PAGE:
Those of us who live in rural America like to point out that our way of life — living in the country — is just better. We have less violent crime, less traffic congestion, more peace and quiet, and less smog than our urban neighbors. Simply put, the grass is greener on our side of the fence — and the sky is bluer, the air is cleaner, the water is purer, etc.

The problem is that these things aren’t helping us out-live our urban counterparts. However advantageous it may be to live in the country as opposed to living in a suburb or — even worse — in an urban environment, the fact is that our life expectancy is lower and our death rate is higher.

This chart, prepared by The Washington Post, is a good visual aid:

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You don’t need overlays for population density or income per capita to realize that widespread, below-average life expectancy is largely in America’s poverty-stricken rural areas. Take away portions of the Dakotas and the South sticks out on that map like a sore thumb. Part of it is geographical, of course. There is plenty of rural America to be found in the northern Plains, the Rockies, and etc., and those areas — with some notable exceptions — are not only meeting but in many cases exceeding the national average.

But the combination of geography and income is evident. Take Tennessee, for example. There’s only one county in the Volunteer State with that nice deep teal color that signals a life expectancy of 80 years or greater. And that is Williamson County — by far the state’s most affluent county. And the areas with the lowest life expectancy are centered outside the metropolitan areas of Knoxville, Nashville, Chattanooga and Memphis.

All of this is based on a study released today by JAMA Internal Medicine. In its story on the report, The Washington Post spells it out: “People are less likely to live longer if they are poor, get little exercise and lack access to health care, the researchers found. Mokdad said the quality and availability of that health care — for example, access to screening for signs of cancer — has a significant effect on health outcomes.”

If it were just geography, the report might be easy to dismiss. But the fact that some areas have a difference of 20+ years in life expectancy from one county to the next indicates that this is an issue over which we have much control. As America debates the way forward for health care, that’s worth remembering — and it’s worth having rural-minded representatives in Congress who will carry the fight for those of us who live outside of suburbia (I’m talking to you, Congressman Fleischmann. You, too, Senator Alexander. And Corker.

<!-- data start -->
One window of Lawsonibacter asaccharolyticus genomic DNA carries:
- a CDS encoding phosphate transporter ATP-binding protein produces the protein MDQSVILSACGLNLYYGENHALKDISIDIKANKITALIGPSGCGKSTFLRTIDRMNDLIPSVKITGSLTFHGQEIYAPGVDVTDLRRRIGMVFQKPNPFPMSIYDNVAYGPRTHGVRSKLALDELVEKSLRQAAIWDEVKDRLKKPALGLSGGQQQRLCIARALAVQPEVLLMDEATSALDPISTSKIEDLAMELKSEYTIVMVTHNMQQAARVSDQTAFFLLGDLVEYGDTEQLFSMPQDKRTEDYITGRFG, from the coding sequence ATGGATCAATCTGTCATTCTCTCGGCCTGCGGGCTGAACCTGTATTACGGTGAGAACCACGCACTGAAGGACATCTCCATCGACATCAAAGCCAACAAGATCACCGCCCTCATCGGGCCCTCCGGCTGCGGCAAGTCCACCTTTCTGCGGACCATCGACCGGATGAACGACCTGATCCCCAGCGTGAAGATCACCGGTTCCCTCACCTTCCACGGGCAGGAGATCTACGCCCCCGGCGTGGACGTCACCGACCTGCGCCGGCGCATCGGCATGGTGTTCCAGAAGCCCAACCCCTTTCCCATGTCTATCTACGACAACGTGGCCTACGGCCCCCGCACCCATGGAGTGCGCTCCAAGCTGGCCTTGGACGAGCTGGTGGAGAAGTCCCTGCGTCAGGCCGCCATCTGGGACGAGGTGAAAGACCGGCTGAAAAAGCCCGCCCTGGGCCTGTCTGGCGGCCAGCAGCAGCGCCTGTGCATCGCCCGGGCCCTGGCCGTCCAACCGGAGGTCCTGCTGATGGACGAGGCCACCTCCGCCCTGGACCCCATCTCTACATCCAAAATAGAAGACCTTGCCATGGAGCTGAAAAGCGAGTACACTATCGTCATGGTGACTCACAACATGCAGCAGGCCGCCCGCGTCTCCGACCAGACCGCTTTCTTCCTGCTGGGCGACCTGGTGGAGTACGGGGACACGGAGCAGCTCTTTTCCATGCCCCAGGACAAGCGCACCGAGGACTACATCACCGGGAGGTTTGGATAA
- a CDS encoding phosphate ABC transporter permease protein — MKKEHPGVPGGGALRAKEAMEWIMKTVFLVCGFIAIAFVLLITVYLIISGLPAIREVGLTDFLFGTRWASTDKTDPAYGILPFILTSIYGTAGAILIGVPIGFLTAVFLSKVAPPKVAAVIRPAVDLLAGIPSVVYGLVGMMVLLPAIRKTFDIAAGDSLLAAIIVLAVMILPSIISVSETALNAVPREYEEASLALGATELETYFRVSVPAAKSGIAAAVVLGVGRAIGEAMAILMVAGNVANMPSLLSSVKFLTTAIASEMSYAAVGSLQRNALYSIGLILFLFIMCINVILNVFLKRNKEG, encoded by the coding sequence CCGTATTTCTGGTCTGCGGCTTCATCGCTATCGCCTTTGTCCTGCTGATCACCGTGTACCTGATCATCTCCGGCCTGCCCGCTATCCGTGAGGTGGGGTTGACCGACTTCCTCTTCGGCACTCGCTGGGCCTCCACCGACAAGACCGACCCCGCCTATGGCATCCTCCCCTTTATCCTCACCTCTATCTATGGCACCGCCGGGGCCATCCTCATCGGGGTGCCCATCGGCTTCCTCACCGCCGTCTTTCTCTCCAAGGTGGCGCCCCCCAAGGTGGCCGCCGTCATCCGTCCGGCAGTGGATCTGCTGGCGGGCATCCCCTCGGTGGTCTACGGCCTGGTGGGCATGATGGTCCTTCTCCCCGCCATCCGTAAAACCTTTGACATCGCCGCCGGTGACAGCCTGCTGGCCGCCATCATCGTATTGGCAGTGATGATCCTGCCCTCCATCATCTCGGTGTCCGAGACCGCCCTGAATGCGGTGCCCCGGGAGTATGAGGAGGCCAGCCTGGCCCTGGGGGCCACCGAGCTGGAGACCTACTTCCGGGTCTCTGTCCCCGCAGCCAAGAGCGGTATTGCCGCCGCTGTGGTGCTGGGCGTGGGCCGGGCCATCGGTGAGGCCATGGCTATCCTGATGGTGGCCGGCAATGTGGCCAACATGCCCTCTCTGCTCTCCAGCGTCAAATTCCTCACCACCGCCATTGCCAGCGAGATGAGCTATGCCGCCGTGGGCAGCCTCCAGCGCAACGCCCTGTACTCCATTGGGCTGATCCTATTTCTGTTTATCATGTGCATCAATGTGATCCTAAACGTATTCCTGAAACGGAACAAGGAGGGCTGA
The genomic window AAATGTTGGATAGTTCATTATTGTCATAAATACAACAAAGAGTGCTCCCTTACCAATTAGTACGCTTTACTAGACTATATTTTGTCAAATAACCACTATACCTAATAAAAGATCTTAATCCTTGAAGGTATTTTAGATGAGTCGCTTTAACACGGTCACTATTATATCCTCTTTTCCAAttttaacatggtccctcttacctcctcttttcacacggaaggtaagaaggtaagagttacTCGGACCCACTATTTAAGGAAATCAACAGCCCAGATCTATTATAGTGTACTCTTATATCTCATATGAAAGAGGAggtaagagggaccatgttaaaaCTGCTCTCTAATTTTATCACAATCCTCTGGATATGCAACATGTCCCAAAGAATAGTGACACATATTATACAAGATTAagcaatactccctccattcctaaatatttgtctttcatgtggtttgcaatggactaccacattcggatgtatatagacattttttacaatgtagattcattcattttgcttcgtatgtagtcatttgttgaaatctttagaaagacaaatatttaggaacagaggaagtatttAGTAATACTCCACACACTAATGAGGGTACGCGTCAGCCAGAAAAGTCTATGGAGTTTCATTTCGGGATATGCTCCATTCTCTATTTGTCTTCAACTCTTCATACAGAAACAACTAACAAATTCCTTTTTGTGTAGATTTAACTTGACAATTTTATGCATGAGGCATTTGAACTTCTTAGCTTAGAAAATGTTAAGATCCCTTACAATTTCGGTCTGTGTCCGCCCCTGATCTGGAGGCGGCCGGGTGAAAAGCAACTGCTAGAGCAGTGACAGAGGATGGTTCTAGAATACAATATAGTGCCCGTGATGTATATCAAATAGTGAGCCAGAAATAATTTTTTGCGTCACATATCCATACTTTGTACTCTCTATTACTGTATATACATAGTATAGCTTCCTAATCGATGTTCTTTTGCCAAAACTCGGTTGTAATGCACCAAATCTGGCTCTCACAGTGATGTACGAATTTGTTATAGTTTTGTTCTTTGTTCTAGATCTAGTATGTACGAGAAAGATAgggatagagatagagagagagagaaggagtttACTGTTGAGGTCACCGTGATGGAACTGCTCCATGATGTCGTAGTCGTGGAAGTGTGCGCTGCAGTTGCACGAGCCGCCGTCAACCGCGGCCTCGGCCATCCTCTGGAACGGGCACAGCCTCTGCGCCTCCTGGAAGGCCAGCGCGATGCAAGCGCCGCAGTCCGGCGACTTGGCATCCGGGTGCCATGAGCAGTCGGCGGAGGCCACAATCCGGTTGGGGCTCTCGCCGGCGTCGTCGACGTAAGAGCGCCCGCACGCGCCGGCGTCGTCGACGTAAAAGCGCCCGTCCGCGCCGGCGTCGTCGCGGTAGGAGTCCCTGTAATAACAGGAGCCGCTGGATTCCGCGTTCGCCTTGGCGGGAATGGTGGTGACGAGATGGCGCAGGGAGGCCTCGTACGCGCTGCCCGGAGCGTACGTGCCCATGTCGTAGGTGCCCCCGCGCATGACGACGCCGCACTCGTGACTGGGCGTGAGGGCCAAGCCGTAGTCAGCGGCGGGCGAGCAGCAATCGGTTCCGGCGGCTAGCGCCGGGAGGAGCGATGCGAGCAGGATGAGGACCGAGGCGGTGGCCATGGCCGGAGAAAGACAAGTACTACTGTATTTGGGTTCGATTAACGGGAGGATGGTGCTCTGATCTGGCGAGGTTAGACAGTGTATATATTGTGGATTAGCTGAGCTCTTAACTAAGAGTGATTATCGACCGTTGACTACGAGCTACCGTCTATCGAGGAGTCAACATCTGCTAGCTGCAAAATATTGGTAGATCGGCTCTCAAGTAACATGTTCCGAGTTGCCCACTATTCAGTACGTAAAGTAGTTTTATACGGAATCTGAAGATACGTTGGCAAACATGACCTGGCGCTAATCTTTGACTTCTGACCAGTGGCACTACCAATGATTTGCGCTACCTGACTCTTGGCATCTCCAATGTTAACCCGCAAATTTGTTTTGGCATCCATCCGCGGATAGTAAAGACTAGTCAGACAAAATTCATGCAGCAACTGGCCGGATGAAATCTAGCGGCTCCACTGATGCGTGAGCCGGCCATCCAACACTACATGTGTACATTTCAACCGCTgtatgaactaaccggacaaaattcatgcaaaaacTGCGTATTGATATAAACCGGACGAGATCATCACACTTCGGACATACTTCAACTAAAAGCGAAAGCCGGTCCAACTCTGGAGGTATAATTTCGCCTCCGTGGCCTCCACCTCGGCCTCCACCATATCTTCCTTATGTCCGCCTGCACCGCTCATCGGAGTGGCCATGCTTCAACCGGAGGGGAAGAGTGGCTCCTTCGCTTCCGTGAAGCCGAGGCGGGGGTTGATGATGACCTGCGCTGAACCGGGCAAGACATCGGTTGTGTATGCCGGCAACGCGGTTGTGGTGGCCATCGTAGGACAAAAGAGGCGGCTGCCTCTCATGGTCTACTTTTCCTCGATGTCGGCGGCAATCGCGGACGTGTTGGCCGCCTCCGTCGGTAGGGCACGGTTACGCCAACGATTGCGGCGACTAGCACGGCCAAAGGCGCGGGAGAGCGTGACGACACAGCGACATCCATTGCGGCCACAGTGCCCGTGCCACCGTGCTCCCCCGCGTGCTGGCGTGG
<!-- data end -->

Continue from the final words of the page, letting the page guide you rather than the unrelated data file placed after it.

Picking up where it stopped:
Here’s the reality, according to the data: If you live in Scott County, Tennessee, the numbers say that you will die three years sooner than the average Tennessean, and six years sooner than the average American. The life expectancy here is 73.4 years, while the average life expectancy in the Volunteer State is 76.3 years and the average life expectancy in the U.S. is 79.1 years.

Does that alarm you? It should. Because, on the whole, the Upper Cumberland region has one of the shortest life expectancies in the entire southeastern United States — and, as the map above shows, the southeastern U.S. is lagging well behind much of the rest of the nation when it comes to how long we’re living. In Williamson County, meanwhile, life expectancy is a whopping 81.9 years. So why should a resident of Williamson County live nearly a decade longer than a resident in Scott County?

Or, perhaps another question is this: Is America not wealthy enough that we can build a health care system that transcends socioeconomic factors?

Behavioral experts would be quick to tell you that it’s not a black-and-white issue, because some of the same factors that drive lower per-capita income and higher poverty rates in rural America also drive poorer health. They’ll point to less education in rural America, which often fails to produce ambitious entrepreneurs that employ their friends and neighbors, fails to attract relocating companies that offer higher wages, and, unfortunately, also spurs a lack of self-health awareness. (Some of the more arrogant — if not downright misinformed — behaviorists would even suggest that laziness prompts both poverty and poor health.)

But there are also some truths that cannot be ignored. If you’ve been paying attention to the news, you’re aware of how Scott County and other rural counties with limited access to health care providers are being left behind by the crumbling status of Obamacare. And while politicians in Washington continue to bicker over whether Americans with pre-existing conditions should be entitled to health care coverage, as if America isn’t prosperous enough to care for all of its own, the situation continues to worsen.

At the end of the day, though, this is an issue that goes beyond the national debate over health care coverage. It is an issue that demands we ask serious questions — hard questions — about why our health care picture is what it is in our rural community. We know from previous reports that Scott County ranks at the very bottom among Tennessee counties when it comes to physical inactivity. That’s a good place to start, because it doesn’t matter whether you’re rich or poor, you can lace up your shoes and walk — or run, or ride a bike, or just do sit-ups in your living room floor. From there, a conversation needs to be had. Because the study indicates this: Among 95 Tennessee counties, only two have lower life expectancies than Scott County (Cocke and Grundy counties). And that should be unacceptable to us.